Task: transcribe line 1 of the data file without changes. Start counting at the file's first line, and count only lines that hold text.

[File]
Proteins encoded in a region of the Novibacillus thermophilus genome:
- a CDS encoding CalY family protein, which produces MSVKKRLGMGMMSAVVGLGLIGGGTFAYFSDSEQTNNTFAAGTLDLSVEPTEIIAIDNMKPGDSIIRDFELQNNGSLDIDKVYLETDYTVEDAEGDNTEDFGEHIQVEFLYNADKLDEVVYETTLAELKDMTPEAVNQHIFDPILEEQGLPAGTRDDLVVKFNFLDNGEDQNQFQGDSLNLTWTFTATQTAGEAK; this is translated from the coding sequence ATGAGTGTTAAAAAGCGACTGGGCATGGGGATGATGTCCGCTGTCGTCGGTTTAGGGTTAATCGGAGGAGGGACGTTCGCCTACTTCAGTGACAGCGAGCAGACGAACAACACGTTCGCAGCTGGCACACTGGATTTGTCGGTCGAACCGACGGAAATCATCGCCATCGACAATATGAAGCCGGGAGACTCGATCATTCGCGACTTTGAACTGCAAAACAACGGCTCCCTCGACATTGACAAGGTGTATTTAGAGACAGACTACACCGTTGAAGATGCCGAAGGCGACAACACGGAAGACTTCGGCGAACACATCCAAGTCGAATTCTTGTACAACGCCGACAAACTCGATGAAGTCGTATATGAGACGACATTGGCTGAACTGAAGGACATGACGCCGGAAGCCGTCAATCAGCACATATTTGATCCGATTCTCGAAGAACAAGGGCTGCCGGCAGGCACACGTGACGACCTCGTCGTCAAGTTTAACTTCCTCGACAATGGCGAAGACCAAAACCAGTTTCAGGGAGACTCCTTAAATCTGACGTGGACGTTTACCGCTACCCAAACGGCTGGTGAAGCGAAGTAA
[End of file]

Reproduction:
Proteins encoded in a region of the Novibacillus thermophilus genome: